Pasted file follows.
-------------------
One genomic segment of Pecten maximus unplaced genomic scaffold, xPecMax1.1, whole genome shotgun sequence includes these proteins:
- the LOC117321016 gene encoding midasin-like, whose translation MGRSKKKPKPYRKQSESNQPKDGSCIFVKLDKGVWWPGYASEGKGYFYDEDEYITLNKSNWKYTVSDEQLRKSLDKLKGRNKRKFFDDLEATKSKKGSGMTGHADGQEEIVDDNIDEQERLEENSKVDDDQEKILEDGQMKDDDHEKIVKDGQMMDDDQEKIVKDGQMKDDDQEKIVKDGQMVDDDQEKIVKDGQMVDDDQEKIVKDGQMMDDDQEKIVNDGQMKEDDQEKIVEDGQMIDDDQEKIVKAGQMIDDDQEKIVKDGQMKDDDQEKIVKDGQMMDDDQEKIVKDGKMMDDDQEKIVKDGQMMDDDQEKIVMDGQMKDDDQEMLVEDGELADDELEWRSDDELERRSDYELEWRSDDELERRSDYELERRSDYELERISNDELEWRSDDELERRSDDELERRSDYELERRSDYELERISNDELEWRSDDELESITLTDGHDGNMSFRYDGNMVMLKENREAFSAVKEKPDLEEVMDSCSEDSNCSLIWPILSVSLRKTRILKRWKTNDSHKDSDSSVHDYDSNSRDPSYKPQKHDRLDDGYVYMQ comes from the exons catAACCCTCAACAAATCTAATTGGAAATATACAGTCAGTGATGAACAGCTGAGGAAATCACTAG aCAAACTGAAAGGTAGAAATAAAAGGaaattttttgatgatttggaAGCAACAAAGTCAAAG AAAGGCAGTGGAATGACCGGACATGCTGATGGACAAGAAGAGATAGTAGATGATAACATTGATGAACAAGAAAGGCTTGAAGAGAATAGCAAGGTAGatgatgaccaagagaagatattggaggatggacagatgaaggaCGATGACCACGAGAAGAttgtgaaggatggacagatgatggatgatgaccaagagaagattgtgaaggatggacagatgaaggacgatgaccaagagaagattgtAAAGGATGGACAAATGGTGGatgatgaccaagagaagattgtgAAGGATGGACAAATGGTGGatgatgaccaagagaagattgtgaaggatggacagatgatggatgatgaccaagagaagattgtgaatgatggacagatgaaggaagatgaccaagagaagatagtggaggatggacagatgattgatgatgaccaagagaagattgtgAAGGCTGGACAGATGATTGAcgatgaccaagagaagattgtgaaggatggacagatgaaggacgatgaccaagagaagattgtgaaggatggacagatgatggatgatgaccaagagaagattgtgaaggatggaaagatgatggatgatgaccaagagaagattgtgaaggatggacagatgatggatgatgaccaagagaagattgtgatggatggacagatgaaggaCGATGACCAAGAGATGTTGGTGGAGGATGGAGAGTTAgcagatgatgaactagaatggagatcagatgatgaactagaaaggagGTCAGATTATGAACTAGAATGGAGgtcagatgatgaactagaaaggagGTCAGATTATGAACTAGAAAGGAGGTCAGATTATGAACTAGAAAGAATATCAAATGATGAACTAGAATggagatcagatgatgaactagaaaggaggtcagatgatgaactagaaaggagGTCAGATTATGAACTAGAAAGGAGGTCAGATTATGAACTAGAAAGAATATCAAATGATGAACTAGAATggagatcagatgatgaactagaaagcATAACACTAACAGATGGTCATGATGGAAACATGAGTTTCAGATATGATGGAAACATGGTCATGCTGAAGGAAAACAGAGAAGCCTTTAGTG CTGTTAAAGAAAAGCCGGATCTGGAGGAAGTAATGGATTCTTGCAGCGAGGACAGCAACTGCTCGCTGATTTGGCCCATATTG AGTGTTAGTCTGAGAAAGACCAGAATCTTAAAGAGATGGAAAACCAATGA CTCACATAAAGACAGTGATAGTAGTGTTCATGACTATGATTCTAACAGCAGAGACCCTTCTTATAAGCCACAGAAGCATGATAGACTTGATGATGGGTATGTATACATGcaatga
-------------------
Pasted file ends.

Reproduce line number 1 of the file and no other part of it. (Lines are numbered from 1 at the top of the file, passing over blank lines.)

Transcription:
One genomic segment of Pecten maximus unplaced genomic scaffold, xPecMax1.1, whole genome shotgun sequence includes these proteins: